I go back to the psychologist Ebbinghaus who studied memory construction <his published essay Über das Gedächtness in 1885> where he realized that memory and recall of continuous passages of prose or verse would be affected differentially by people’s experiences and prior knowledge.

Memory is a snare, pure and simple; it alters, it subtly rearranges the past to fit the present.

 

Mario Vargas Llosa

 

 

What that actually means is that the memory you tap into to create the my-worst-enemy-is-my-memory-projectcomparisons you seek are slightly mangled by yourself <in how you remember it> and can be manipulated by devious not so well intended people around you.

 

The Constructive and reconstructive nature of memory:

 

  • Memories are distributed; not unitary

 

  • “remembering” involves retrieving and reassembling

 

  • memories can be revised over time

 

  • Reconstruction is filling in “missing details” on the basis of logic, assumptions, what “must have been the case”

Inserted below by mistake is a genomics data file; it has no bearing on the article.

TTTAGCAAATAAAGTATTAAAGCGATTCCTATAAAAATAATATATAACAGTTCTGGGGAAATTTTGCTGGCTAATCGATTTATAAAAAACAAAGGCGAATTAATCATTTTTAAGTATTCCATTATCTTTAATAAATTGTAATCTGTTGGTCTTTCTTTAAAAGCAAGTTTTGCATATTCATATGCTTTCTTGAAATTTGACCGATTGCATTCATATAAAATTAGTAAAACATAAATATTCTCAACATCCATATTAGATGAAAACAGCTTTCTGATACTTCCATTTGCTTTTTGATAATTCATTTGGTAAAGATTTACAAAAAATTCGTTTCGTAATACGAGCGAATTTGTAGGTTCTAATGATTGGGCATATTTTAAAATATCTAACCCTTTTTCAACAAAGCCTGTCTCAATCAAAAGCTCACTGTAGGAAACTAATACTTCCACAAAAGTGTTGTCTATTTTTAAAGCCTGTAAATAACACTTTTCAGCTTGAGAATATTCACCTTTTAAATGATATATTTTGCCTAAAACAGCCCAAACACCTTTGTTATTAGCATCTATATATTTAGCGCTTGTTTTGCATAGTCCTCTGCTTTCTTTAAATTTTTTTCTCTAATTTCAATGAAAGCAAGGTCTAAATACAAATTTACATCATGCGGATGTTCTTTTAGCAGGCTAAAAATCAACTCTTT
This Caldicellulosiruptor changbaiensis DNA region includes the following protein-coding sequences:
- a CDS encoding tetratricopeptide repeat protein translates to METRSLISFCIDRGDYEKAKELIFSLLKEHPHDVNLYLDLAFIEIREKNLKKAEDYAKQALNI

• More common reasons for forgetting: Lack appropriate retrieval cue = something you attach to a memory, can use to recover it>

 

  • Reliable retrieval cues are key to access <and multiple retrieval cues are best>

 

  • Existence of older memories blocks access to newer ones

 

Ah.

If only we could pull out our brain and use only our own eyes.

But, not surprisingly, this is the exact same issue new ideas, “white space” theories, fresh thinking, true <not made up> disruptive people & things face.

 

All tat said. I will point out that something doesn’t have to be truly new to face false comparison challenges … it can simply be a new person in an existing role or a common problem or question just in a different time.

 

Suffice it to say anything new, or any change, is being asked to be defined by the past. And there will never be a lack of people stepping up and suggesting they can define something through a variety of comparisons <many of which you spend more time trying to fend off than is worth the time>.

explain with rational mind

This is a mistake. This is a fundamental error we make. It assumes what is can somehow be extrapolated by something by what was <the past>. In reality, as I have noted numerous times, I cannot exactly extrapolate the past because I cannot exactly replicate the past … which means <in harsh terms> there is nothing there and nothing from nothing is … uhm … nothing.